Wednesday, October 15, 2008

Fall Chores in the Herb Garden

Now that the evenings are drawing in and the air has a chill to it, Halloween, Thanksgiving and Christmas are on the horizon and we are thinking about withdrawing to the warmth of an open fire, it’s time to be thinking about harvesting the herbs we have successfully grown over the summer months. Instead of going out and picking fresh sprigs of rosemary, why not pick what you want now and dry them, so you have a ready supply over the winter months. Want to know how? Read on...

Herbs that are best for drying are basil, oregano, rosemary, sage and thyme. Cut down the best looking branches. Wash and pat dry the herbs to prevent mold and then bundle them into bouquets and tie them with string and hang them upside down so the stalks are upwards and the leaves are pointing down. Place them in a dark, airy place for drying and keep them out of the sun. Sunlight is great for growing plants, but it's terrible for drying herbs, causing them to turn grey and lifeless.

Another way to dry herbs is to strip the leaves off the biggest stems and place them on screens that allow the air to circulate e.g. a sweater dryer. When the leaves are crisp to the touch, they are ready for storage.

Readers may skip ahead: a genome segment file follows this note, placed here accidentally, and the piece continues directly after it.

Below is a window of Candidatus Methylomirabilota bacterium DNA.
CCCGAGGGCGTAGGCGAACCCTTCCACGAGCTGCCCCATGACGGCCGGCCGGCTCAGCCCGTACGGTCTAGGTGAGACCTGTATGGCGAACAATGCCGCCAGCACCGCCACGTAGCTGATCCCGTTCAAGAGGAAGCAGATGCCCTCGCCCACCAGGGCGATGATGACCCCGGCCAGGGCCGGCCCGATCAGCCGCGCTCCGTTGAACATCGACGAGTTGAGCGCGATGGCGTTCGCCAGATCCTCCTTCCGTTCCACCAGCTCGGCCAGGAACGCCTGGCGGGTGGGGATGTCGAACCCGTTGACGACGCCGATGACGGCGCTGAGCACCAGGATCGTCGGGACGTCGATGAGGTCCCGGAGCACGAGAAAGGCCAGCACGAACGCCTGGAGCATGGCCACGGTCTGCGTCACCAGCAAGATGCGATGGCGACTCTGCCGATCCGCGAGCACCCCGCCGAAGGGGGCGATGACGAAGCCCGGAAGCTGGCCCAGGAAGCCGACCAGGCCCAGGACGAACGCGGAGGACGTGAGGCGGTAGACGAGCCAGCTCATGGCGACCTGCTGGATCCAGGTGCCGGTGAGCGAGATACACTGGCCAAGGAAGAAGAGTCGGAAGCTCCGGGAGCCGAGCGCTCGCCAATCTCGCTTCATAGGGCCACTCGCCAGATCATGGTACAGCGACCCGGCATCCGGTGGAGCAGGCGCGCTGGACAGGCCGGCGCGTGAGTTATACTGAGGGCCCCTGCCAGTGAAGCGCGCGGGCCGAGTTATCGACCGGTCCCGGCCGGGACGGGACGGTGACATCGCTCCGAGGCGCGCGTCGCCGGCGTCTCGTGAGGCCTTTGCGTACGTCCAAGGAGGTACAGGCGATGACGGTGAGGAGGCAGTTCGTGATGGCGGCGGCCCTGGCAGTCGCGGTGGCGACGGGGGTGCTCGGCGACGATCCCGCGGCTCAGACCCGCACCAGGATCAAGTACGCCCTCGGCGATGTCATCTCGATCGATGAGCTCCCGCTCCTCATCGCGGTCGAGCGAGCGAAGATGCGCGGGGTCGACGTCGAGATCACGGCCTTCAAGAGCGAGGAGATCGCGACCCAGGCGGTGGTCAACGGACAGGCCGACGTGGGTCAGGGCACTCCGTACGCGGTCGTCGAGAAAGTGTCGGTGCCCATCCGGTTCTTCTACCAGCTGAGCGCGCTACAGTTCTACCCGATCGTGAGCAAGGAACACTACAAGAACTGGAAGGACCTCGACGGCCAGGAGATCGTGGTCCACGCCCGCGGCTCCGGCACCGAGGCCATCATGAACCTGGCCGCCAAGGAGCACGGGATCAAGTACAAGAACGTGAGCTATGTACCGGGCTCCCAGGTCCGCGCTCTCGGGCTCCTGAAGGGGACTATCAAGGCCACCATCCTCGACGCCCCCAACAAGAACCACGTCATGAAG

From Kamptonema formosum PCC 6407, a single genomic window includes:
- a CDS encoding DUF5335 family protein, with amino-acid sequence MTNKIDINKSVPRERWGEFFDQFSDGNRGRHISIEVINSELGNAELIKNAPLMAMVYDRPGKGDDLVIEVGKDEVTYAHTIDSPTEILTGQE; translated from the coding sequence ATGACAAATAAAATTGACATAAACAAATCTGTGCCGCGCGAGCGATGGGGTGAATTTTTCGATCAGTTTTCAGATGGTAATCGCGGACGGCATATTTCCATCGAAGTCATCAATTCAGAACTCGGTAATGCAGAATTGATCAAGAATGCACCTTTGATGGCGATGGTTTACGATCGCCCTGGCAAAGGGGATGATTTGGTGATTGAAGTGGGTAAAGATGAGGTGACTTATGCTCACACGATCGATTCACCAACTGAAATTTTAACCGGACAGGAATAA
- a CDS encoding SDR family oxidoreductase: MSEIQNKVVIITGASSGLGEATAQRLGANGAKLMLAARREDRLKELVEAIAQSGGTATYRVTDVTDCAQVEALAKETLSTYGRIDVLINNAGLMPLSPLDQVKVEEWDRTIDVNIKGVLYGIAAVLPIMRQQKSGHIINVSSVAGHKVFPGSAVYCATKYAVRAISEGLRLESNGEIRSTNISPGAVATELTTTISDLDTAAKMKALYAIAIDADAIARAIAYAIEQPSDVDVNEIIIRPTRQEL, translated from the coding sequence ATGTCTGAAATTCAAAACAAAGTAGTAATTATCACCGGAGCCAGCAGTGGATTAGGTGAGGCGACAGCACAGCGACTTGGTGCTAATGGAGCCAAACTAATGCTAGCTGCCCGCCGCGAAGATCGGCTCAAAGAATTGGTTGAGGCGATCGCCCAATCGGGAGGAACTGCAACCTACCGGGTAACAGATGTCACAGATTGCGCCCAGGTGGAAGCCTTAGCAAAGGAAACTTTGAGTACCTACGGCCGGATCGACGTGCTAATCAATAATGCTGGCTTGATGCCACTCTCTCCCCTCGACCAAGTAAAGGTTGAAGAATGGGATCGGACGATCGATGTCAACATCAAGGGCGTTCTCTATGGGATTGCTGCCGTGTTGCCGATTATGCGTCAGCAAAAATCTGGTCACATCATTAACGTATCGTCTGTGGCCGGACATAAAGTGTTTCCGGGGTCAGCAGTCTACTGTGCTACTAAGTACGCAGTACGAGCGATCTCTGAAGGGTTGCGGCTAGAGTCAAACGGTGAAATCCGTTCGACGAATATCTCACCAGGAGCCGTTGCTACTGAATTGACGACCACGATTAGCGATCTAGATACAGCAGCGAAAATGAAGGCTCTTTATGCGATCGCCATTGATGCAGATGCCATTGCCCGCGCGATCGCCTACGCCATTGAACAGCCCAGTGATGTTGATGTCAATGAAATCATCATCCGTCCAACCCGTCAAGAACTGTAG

Once dried, the herbs will last two to three months in an airtight container and here is a good tip…. Store the leaves whole and crush when needed – crushing the leaves smells nice, but you lose flavor that way.

Not all herbs dry well, some herbs such as chives, parsley, cilantro and tarragon can be made into vinegars and oils or even frozen. Just chop up the fresh herbs and freeze with water in ice-cube trays, or pack small bunches in tin foil and simply put in the freezer until needed.

And of course dried herbs and flowers make great gifts for Christmas….. How about dried Lavender either in a tied sprig or in a small potpourri bag?

1 comment:

Defining Your Home said...

Hi,

Judy Lowe at The Christian Science Monitor directed me (through her blog) to your site.

Wonderful information!

I'm going to add your feed to my "Gardening Gurus" section on my gardening blog, Defining Your Home Garden.

Cameron
Chapel Hill, North Carolina